...that I used on the overnight ride. Thought the beam was pretty good on full whack, but not really sure that the crazy flashing mode was good for anything except 90s-based raves.

The main gripe that I had with it was the blasted mount. I took it off once and then it took an age to put it back on, which was far too fiddly with gloves on and then even more difficult with frozen fingers!

Tony Farrelly replied to the-daily-ripper | 15 years ago

 That most bikes and kit and pretty good. The only area where you still regularly get rubbish is locks plenty of them get low marks. Most bike journos would love to get something bad to review for a bit of variety. We're always on the lookout…

dave atkinson replied to Tony Farrelly | 15 years ago

Tony's right - lots of stuff gets sevens and eights because it's really rather good. Take mid-range road bikes as an example: you'd have to look really, really hard to find a bike that wasn't worth at least a seven, they're all pretty good. At the end of the day, five isn't really even a bad score, it's just an average score. We wil be trying to keep the scoring realistic though, feel free to moan if you notice any upward creep...

the-daily-ripper replied to dave atkinson | 15 years ago

I know that really, I was just being facetious.

Thing is, if most stuff is really that good, and considering the general public is unlikely to be sold a real pup (as it wouldn't make it to the mag in the first place), I've pretty much come to accept 7 as being on the crap end of the retail scale, and 9/10 being something that I could potentially purchase. So is there any real point in keeping a 1-10 for the occasional product that's likely to get, at worst really a 5?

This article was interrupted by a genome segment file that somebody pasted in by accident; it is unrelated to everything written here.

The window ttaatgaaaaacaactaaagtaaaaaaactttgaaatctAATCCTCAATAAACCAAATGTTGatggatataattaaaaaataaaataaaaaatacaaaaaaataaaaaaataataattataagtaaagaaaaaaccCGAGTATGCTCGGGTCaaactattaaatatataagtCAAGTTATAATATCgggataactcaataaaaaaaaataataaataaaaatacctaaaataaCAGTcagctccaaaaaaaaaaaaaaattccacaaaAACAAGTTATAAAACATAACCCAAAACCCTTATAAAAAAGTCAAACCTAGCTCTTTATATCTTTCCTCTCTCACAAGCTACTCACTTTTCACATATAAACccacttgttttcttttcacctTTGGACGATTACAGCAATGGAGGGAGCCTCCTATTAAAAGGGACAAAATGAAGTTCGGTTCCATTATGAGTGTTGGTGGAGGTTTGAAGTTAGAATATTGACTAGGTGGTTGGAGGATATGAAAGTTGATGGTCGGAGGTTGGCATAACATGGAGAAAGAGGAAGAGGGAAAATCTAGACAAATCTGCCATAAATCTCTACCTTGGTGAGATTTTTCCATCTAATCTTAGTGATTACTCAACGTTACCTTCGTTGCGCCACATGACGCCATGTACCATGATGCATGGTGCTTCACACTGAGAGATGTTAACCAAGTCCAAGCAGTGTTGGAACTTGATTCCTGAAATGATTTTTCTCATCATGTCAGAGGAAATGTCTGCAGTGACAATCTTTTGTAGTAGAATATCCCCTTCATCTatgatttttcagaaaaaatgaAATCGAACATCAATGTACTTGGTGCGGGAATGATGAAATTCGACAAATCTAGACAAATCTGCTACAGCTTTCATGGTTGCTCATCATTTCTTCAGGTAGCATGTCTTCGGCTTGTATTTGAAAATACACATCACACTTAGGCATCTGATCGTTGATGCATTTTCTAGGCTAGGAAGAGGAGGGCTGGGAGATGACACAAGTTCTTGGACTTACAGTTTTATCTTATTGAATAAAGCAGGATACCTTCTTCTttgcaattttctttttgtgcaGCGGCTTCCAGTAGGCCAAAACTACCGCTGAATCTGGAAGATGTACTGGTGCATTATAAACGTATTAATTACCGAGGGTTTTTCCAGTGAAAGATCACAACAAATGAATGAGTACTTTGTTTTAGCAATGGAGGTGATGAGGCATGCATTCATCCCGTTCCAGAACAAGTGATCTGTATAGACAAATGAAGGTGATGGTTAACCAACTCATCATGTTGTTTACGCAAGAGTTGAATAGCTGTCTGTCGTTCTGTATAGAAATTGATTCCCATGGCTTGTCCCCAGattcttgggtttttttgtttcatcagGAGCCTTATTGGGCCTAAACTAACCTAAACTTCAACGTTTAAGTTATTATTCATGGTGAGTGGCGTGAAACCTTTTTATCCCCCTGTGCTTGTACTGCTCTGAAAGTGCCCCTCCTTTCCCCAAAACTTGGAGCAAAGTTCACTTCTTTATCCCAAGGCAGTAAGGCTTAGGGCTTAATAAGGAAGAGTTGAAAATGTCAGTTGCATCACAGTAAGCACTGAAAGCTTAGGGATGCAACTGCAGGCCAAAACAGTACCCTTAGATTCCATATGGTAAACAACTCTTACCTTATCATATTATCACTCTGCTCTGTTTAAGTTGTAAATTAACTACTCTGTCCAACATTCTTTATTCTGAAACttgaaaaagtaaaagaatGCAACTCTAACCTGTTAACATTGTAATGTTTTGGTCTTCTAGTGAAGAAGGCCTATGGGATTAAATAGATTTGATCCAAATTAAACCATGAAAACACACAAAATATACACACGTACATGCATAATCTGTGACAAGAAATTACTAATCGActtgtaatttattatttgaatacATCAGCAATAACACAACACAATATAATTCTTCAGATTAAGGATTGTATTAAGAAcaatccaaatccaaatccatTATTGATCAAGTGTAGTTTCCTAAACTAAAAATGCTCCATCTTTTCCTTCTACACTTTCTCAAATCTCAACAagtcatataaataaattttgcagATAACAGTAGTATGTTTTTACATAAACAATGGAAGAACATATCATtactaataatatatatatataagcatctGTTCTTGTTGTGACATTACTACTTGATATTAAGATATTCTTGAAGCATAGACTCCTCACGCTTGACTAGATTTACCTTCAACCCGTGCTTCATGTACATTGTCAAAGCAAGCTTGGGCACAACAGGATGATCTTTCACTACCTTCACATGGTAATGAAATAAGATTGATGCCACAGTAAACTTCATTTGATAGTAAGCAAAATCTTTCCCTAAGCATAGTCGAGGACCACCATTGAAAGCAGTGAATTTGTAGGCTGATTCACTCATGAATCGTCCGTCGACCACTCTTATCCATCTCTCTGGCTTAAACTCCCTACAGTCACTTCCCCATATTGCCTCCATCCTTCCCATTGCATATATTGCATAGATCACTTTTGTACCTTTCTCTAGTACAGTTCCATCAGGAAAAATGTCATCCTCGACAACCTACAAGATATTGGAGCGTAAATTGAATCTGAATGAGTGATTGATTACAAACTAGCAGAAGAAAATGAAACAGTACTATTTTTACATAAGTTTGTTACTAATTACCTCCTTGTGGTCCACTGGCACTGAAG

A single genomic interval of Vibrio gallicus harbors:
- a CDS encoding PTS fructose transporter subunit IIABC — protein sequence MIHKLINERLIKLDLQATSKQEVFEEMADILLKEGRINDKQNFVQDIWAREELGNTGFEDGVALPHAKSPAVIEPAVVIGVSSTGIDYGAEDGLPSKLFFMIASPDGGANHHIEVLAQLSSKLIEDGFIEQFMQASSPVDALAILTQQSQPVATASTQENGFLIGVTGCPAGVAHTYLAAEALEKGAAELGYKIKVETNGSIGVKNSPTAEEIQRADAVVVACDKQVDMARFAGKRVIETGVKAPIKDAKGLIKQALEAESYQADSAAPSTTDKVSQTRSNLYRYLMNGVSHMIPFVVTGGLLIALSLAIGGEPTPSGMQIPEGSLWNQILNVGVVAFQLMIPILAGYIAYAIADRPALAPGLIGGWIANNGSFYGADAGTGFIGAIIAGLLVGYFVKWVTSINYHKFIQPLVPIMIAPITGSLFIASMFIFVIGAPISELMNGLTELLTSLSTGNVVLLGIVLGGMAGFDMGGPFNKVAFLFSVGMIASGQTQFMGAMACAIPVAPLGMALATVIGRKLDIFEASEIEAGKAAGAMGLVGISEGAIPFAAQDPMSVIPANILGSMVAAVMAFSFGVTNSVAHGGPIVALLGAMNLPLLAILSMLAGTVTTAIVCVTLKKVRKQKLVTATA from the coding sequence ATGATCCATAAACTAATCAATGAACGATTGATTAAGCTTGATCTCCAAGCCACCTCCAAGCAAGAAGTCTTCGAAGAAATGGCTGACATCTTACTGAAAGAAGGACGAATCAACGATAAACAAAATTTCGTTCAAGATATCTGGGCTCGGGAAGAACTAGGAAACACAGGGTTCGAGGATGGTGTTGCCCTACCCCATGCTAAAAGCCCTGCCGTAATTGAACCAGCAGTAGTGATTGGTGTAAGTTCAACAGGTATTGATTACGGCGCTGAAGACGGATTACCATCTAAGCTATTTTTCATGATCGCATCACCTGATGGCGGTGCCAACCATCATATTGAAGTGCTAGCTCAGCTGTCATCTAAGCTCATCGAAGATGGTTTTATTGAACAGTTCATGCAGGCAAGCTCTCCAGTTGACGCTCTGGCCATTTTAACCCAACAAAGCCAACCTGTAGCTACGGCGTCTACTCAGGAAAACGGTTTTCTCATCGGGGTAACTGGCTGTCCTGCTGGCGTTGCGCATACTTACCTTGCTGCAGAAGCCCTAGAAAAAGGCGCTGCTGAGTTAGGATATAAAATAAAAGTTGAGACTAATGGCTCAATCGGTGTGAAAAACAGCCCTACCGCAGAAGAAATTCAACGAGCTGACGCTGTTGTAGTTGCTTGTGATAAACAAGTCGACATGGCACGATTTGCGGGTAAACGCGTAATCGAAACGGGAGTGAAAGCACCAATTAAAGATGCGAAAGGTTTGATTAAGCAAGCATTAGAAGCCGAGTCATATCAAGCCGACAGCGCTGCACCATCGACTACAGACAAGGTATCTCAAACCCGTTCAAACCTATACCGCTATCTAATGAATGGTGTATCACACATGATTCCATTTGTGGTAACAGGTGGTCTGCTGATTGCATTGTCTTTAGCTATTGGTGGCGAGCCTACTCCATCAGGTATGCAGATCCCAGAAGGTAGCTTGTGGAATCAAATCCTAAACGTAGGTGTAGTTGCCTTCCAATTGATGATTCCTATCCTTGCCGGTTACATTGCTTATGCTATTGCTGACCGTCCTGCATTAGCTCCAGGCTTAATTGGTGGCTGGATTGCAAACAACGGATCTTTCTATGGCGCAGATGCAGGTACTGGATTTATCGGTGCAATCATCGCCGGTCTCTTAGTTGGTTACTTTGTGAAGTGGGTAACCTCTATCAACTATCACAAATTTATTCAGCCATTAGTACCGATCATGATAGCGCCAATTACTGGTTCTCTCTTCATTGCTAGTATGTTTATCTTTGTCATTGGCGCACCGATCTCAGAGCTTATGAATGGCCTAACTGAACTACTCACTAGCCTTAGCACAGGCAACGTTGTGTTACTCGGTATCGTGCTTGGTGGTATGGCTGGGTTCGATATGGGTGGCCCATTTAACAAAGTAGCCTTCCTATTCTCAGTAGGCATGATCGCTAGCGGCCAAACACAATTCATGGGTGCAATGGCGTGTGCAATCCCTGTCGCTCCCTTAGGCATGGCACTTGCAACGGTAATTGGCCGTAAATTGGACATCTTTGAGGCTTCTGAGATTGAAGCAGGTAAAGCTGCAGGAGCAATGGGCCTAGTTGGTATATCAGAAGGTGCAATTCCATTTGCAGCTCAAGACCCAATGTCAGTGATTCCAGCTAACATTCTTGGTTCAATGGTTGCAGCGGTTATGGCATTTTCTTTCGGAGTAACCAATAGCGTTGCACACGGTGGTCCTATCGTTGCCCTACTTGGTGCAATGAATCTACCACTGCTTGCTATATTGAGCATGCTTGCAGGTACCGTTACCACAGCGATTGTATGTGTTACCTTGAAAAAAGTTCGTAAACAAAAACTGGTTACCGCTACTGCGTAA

And secondarily, have you ever reviewed anything really crap?

dave atkinson replied to the-daily-ripper | 15 years ago

Oh yes. plenty of stuff. Locks are the obvious low-scorers and there's plenty of bad ones - even expensive ones - but pumps are pretty variable too. I've tested a couple of real nails - one which had a return valve that just didn't work, and a plastic thread you could pull apart with your hands, the upshot being that every time you attached it to a tyre the end popped off and ended up 20 yards down the street. Some bikes too, though that's getting rarer. Bags can be crap, multi tools can be crap, lights can be crap - much, much worse than the Photon 4.

You're right - most stuff probably won't score lower than a five. But it's good to have those lower scores for when the manufacturers really do balls it up...

Tony Farrelly replied to the-daily-ripper | 15 years ago

Lots of people think 7 is a poor mark, including quite a few in the bike industry. It's called "rating inflation" amongst product testers.  

The problem then is when you try re-calibrate your marking you also have to re-calibrate people's perceptions of what the marks mean.

Better to start off being clear about the meaning of each mark and sticking to that  - we need to put something up on the site saying what each mark means - 5 is supposed to be "Does the job, no more, no less", but because there are so many products out there that do more than that it isn't a mark you see that often.

Crap I have tested…lots of locks, pretty much every cable under £30, definitely every cable under £20 - they may have improved. One particular top selling Squire lock a few years back with a Silver Sold Secure rating that we popped in under thirty seconds. In fact it didn't so much pop as disintegrate. We thought we'd got a dud so nipped down to the shops, bought one, and it did the same. Squire were quite up front about it – they built the lock to pass the Sold Secure Test at the time and we tested it in a different way so they weren't surprised it failed.

Can't think of any crap bikes, though I can think of one which in hindsight I should have been harder on, the Focus Ergoride - the geometry was all to cock, but I rode it for so long I got used to it…